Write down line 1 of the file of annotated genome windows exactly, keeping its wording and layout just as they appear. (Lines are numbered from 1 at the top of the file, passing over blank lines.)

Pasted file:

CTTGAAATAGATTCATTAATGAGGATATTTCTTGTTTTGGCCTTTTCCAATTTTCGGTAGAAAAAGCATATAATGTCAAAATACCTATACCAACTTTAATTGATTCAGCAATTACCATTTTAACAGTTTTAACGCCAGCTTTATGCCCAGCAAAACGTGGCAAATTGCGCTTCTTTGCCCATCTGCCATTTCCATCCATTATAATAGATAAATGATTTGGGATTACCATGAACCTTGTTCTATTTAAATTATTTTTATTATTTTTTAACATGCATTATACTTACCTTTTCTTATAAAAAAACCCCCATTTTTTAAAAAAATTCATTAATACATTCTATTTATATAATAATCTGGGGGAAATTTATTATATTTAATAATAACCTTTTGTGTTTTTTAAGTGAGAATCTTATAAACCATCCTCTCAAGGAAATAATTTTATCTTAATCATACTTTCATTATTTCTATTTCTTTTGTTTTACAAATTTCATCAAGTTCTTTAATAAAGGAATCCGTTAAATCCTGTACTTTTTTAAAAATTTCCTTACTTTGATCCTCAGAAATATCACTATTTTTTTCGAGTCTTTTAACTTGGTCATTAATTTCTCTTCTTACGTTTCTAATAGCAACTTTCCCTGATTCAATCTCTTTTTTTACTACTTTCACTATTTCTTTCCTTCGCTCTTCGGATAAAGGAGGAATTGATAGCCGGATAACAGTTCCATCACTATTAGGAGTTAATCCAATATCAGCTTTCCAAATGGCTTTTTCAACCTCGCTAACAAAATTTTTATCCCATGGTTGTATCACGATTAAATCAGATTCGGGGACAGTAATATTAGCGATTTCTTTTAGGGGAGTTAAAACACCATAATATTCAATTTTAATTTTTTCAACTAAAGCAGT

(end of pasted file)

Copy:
CTTGAAATAGATTCATTAATGAGGATATTTCTTGTTTTGGCCTTTTCCAATTTTCGGTAGAAAAAGCATATAATGTCAAAATACCTATACCAACTTTAATTGATTCAGCAATTACCATTTTAACAGTTTTAACGCCAGCTTTATGCCCAGCAAAACGTGGCAAATTGCGCTTCTTTGCCCATCTGCCATTTCCATCCATTATAATAGATAAATGATTTGGGATTACCATGAACCTTGTTCTATTTAAATTATTTTTATTATTTTTTAACATGCATTATACTTACCTTTTCTTATAAAAAAACCCCCATTTTTTAAAAAAATTCATTAATACATTCTATTTATATAATAATCTGGGGGAAATTTATTATATTTAATAATAACCTTTTGTGTTTTTTAAGTGAGAATCTTATAAACCATCCTCTCAAGGAAATAATTTTATCTTAATCATACTTTCATTATTTCTATTTCTTTTGTTTTACAAATTTCATCAAGTTCTTTAATAAAGGAATCCGTTAAATCCTGTACTTTTTTAAAAATTTCCTTACTTTGATCCTCAGAAATATCACTATTTTTTTCGAGTCTTTTAACTTGGTCATTAATTTCTCTTCTTACGTTTCTAATAGCAACTTTCCCTGATTCAATCTCTTTTTTTACTACTTTCACTATTTCTTTCCTTCGCTCTTCGGATAAAGGAGGAATTGATAGCCGGATAACAGTTCCATCACTATTAGGAGTTAATCCAATATCAGCTTTCCAAATGGCTTTTTCAACCTCGCTAACAAAATTTTTATCCCATGGTTGTATCACGATTAAATCAGATTCGGGGACAGTAATATTAGCGATTTCTTTTAGGGGAGTTAAAACACCATAATATTCAATTTTAATTTTTTCAACTAAAGCAGT